Let's get to it . . .
Michael from Atlantic Beach, FL:
How do coaches and management determine a prospect's mentality, and where does this fall into the priorities of evaluation? This is an imperative factor that lacks coverage and regard by the media and public, respectively. With the draft approaching, how can we be sure that young players will share the franchise's vision, not only when the contract is presented, but perhaps after a tough season or occurrence that challenge mentality?
John: The issues you mention fall under the umbrella of character. That's an area that teams have considered more and more important over the last decade and a half, and it's one that Jaguars General Manager Gene Smith considers more important than perhaps many of his peers. Smith's a big believer that a player's character, desire and effort makes a significant difference over the course of his career, and as a result it is a major focus during the pre-draft process. Players are tested, backgrounds are checked, college coaches are consulted – all in an effort to get a clearer idea of the character of the player. It's also a reason Jaguars coaches and scouts attend the combine and Pro Days. They are there to see a prospect run, lift and throw but also how the player reacts to pressure and how he interacts with his peers and figures of authority. Getting as good a feel for players in as many situations is all part of the process of having a good feel for a player before he is brought into the team dynamic.
Edward from Jacksonville:
Here's my draft prediction: the Jaguars will trade back and select WR Stephen Hill. You can write it down. He's a Gene Smith kind of guy.
John: I'll write it down. I sense that you might be glad that you offered no guarantees such as running naked to Macclenny and back if it doesn't happen, but, yes, I'll write it down.
Ryan from Glen Oaks, NY:
In answering a question about Blackmon and Floyd, you replied: "It's very important to not draft a player you don't believe in just because you need to upgrade the receiving corps. If a player isn't destined to be a big-time player you having a need at the spot doesn't change that." Are you implying that from what you've heard from the Jags talent evaluators, they don't believe Blackmon or Floyd to be worth a top-10 pick?
John: Not at all. My sense is that the Jaguars' talent evaluators like a lot of things about both players. My sense also is that the situation with Floyd and Blackmon is the same as it is with Melvin Ingram, Quinton Coples and a lot of the other players being mentioned with the Jaguars – that despite appearing very logical and desirable on paper they aren't slam-dunk, no-brainer selections. That's my primary objective with a lot of my answers on those players in recent weeks – to let people know that just because you see a player such as Floyd, Coples or Ingram name next to the Jaguars on a lot Internet mock drafts doesn't mean that it's an awful, tragic, fly-by-the-seat-of-the-pants decision on draft day if they're not the Jaguars' selection. My point regarding Blackmon and Floyd is simply that there being a need at receiver that doesn't automatically mean picking a familiar, popular choice is the best way to go in the first round.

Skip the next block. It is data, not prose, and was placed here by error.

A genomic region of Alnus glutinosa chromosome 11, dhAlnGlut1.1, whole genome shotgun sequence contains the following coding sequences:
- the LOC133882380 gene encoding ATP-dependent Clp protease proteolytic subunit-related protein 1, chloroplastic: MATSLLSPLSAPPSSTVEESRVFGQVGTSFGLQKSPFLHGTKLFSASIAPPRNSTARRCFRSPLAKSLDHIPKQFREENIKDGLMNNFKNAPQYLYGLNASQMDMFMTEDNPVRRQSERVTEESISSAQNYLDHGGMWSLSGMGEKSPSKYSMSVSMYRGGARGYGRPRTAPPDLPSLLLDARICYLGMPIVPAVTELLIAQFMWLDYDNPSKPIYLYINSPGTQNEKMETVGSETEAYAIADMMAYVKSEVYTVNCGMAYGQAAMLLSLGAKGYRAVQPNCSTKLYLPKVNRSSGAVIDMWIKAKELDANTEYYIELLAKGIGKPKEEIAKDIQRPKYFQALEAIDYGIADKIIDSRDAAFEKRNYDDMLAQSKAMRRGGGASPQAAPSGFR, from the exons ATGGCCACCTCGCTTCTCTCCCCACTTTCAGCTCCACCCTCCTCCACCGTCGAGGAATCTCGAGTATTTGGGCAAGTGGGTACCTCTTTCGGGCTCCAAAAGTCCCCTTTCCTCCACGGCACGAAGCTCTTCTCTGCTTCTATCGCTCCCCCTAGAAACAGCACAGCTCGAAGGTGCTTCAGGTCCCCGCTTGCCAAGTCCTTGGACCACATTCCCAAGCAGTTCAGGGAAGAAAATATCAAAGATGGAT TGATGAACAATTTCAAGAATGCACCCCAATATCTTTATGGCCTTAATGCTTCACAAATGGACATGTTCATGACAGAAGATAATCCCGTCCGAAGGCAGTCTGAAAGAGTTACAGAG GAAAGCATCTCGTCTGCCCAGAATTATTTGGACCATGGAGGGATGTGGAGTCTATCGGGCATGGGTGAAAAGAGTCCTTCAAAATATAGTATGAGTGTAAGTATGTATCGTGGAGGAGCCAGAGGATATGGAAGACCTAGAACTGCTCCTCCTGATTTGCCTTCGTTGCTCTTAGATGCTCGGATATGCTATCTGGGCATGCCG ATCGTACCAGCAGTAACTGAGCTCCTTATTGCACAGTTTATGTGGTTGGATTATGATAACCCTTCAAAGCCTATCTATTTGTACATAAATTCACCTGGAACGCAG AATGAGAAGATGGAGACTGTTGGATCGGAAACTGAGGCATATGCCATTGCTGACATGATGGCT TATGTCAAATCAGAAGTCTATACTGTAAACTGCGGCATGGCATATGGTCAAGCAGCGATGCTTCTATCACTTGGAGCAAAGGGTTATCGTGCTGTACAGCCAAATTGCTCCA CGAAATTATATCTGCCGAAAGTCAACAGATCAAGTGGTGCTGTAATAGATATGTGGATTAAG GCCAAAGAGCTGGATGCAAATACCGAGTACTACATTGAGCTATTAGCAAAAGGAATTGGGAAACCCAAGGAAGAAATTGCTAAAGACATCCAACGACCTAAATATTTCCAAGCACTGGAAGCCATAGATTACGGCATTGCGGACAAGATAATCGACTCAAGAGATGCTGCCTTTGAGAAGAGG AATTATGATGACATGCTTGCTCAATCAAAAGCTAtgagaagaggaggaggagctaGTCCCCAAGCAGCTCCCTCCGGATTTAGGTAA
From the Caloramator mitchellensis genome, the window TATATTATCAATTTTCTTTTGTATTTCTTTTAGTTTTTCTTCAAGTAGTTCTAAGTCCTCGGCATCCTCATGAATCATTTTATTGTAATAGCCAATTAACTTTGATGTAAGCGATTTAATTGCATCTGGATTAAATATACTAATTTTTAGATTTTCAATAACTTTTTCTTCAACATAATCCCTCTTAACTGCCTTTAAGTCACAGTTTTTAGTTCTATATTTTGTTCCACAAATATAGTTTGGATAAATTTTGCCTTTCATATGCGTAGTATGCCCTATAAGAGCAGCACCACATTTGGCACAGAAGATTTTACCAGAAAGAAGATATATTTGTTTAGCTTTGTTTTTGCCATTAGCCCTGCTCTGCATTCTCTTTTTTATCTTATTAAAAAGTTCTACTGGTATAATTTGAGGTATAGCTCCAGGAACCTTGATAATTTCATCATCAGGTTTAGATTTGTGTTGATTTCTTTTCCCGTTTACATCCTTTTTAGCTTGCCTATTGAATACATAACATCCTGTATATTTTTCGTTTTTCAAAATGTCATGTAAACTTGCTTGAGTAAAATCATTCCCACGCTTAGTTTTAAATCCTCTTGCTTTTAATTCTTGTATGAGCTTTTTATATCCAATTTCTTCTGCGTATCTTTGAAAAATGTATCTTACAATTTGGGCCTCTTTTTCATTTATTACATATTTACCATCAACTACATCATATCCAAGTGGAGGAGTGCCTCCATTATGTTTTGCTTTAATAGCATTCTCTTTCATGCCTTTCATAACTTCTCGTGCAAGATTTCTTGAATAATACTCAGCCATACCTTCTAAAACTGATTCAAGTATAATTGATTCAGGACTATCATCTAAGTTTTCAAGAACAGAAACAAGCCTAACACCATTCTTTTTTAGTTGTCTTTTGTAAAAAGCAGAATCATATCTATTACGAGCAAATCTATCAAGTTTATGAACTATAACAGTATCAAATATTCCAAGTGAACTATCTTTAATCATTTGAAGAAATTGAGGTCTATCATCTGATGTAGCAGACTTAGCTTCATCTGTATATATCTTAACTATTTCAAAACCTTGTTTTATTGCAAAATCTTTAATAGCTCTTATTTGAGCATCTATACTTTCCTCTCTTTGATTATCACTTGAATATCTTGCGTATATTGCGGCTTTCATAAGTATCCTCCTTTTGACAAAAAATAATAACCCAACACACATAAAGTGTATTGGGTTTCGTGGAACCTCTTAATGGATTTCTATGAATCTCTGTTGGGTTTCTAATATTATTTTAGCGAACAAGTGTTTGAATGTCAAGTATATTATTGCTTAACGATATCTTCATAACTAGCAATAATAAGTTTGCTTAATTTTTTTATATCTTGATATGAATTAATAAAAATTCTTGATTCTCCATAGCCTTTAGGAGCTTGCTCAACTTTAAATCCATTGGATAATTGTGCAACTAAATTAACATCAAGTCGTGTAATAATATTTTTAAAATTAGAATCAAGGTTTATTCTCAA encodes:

Dan from Ponte Vedra Beach, FL:
Any time I'm on my iPhone at my in-laws I get yelled at by my wife. Any way of getting around that so I can look at these lists and laugh?
John: Man up, I guess. I wouldn't, but you can try it.
Brian from Jacksonville:
Could you tell me your opinion on Wisconsin center Peter Konz? I know the Jaguars have a lot of interest in John Estes as a possible replacement for Meester but if the Jaguars choose to trade down we could get three great players within the first two days.
John: Konz is a player who from all reports is a solid bet to be a long-term NFL center. He's getting a lot of mention as a first-round selection, which for a center means he's projected to be a possible Pro Bowler at some point in his career. The question of how early to select an interior lineman in the draft becomes one of organizational philosophy – i.e., do you believe that center or guard is a position worthy of selecting in the first round? Some teams do, but many – particularly ones that are in the process of building the roster – do not. As you say, the Jaguars like Estes as a possible replacement and I just don't know that taking an interior lineman in the first two rounds is something the Jaguars are prone to do during this draft.
Andrew from Section 232: